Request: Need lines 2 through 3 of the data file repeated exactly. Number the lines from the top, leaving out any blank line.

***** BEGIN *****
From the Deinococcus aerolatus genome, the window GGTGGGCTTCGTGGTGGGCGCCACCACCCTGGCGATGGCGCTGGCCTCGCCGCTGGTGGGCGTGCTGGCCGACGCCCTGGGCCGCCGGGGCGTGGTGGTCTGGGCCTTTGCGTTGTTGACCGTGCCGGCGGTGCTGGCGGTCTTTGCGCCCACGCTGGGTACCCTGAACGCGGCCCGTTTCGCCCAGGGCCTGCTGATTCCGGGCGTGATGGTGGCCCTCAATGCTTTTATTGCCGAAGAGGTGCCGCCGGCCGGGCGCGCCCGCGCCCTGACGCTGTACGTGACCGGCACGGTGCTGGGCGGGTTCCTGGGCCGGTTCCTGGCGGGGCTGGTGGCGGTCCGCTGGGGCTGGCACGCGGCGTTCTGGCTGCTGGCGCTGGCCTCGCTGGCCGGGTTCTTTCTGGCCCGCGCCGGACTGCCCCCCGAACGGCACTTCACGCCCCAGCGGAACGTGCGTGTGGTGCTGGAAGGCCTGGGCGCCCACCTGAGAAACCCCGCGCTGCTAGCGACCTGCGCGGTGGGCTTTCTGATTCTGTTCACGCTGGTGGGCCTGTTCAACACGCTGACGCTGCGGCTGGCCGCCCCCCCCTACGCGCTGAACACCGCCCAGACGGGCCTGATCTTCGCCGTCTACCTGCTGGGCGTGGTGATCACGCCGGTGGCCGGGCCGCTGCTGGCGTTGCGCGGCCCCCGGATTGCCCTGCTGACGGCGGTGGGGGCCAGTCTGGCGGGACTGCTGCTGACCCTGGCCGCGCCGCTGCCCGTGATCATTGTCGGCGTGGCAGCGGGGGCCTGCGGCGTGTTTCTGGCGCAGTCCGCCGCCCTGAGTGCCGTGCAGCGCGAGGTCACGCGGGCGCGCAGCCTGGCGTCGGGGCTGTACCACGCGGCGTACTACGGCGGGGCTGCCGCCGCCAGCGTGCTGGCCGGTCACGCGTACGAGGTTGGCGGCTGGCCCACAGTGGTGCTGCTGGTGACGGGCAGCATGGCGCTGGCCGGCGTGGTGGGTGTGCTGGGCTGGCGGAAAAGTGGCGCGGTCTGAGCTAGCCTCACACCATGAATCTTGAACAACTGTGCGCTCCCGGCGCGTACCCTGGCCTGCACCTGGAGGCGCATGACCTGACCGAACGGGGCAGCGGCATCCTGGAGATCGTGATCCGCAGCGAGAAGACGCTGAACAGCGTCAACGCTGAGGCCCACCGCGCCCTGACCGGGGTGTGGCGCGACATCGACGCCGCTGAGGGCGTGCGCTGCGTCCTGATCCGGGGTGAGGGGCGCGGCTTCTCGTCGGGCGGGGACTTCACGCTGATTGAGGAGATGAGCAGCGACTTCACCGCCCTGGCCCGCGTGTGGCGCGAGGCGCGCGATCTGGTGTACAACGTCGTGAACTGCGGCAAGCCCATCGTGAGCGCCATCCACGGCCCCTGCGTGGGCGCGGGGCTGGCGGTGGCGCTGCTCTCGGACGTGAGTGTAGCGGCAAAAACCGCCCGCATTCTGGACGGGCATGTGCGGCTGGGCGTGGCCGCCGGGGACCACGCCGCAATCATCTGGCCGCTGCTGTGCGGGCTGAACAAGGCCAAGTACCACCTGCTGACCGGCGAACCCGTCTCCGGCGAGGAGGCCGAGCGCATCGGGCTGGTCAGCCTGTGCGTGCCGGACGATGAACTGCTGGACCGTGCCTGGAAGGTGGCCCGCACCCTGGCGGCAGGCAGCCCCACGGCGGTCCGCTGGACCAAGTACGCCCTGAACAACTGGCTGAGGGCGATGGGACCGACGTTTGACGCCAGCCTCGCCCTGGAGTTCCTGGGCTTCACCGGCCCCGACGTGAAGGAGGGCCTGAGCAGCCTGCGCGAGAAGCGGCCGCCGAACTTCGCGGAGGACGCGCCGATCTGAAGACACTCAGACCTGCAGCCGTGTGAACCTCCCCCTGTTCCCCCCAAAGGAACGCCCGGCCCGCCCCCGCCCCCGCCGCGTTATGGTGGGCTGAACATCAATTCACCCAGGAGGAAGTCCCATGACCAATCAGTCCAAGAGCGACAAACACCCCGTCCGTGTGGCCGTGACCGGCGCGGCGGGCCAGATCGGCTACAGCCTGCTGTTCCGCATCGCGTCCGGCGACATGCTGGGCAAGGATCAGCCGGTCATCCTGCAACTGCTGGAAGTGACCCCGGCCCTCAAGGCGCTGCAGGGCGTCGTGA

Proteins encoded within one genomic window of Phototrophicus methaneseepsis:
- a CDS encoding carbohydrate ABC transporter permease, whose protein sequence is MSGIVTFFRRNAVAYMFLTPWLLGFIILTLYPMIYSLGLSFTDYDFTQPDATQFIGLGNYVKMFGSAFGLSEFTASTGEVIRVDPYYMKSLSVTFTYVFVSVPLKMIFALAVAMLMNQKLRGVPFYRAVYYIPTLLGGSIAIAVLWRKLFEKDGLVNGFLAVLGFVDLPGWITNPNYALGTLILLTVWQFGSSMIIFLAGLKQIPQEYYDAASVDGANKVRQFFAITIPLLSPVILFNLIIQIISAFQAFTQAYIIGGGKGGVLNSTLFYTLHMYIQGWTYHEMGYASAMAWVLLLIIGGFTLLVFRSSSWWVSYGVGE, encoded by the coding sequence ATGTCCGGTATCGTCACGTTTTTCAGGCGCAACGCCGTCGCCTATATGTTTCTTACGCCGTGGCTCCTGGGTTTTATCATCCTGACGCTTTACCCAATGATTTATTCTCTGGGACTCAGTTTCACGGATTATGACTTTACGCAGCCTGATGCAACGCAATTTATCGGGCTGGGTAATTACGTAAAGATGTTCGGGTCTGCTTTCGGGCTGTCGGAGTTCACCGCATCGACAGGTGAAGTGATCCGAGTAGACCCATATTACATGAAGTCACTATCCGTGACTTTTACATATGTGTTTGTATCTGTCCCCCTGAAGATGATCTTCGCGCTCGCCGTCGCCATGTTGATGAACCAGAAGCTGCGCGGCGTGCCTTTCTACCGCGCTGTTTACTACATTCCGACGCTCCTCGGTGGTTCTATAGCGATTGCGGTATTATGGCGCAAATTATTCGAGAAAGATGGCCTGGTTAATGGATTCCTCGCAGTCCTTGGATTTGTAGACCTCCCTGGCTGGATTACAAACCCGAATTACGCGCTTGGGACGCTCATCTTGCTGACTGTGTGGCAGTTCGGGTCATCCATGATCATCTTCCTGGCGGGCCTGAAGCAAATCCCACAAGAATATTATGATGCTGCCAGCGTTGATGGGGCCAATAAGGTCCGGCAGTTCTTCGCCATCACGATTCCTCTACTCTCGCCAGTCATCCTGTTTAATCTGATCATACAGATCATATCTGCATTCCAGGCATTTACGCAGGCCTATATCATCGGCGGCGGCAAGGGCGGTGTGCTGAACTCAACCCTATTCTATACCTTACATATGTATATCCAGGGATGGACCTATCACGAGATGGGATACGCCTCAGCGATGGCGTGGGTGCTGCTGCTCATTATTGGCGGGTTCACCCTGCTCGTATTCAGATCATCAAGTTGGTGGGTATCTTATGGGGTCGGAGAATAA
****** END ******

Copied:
Proteins encoded within one genomic window of Phototrophicus methaneseepsis:
- a CDS encoding carbohydrate ABC transporter permease, whose protein sequence is MSGIVTFFRRNAVAYMFLTPWLLGFIILTLYPMIYSLGLSFTDYDFTQPDATQFIGLGNYVKMFGSAFGLSEFTASTGEVIRVDPYYMKSLSVTFTYVFVSVPLKMIFALAVAMLMNQKLRGVPFYRAVYYIPTLLGGSIAIAVLWRKLFEKDGLVNGFLAVLGFVDLPGWITNPNYALGTLILLTVWQFGSSMIIFLAGLKQIPQEYYDAASVDGANKVRQFFAITIPLLSPVILFNLIIQIISAFQAFTQAYIIGGGKGGVLNSTLFYTLHMYIQGWTYHEMGYASAMAWVLLLIIGGFTLLVFRSSSWWVSYGVGE, encoded by the coding sequence ATGTCCGGTATCGTCACGTTTTTCAGGCGCAACGCCGTCGCCTATATGTTTCTTACGCCGTGGCTCCTGGGTTTTATCATCCTGACGCTTTACCCAATGATTTATTCTCTGGGACTCAGTTTCACGGATTATGACTTTACGCAGCCTGATGCAACGCAATTTATCGGGCTGGGTAATTACGTAAAGATGTTCGGGTCTGCTTTCGGGCTGTCGGAGTTCACCGCATCGACAGGTGAAGTGATCCGAGTAGACCCATATTACATGAAGTCACTATCCGTGACTTTTACATATGTGTTTGTATCTGTCCCCCTGAAGATGATCTTCGCGCTCGCCGTCGCCATGTTGATGAACCAGAAGCTGCGCGGCGTGCCTTTCTACCGCGCTGTTTACTACATTCCGACGCTCCTCGGTGGTTCTATAGCGATTGCGGTATTATGGCGCAAATTATTCGAGAAAGATGGCCTGGTTAATGGATTCCTCGCAGTCCTTGGATTTGTAGACCTCCCTGGCTGGATTACAAACCCGAATTACGCGCTTGGGACGCTCATCTTGCTGACTGTGTGGCAGTTCGGGTCATCCATGATCATCTTCCTGGCGGGCCTGAAGCAAATCCCACAAGAATATTATGATGCTGCCAGCGTTGATGGGGCCAATAAGGTCCGGCAGTTCTTCGCCATCACGATTCCTCTACTCTCGCCAGTCATCCTGTTTAATCTGATCATACAGATCATATCTGCATTCCAGGCATTTACGCAGGCCTATATCATCGGCGGCGGCAAGGGCGGTGTGCTGAACTCAACCCTATTCTATACCTTACATATGTATATCCAGGGATGGACCTATCACGAGATGGGATACGCCTCAGCGATGGCGTGGGTGCTGCTGCTCATTATTGGCGGGTTCACCCTGCTCGTATTCAGATCATCAAGTTGGTGGGTATCTTATGGGGTCGGAGAATAA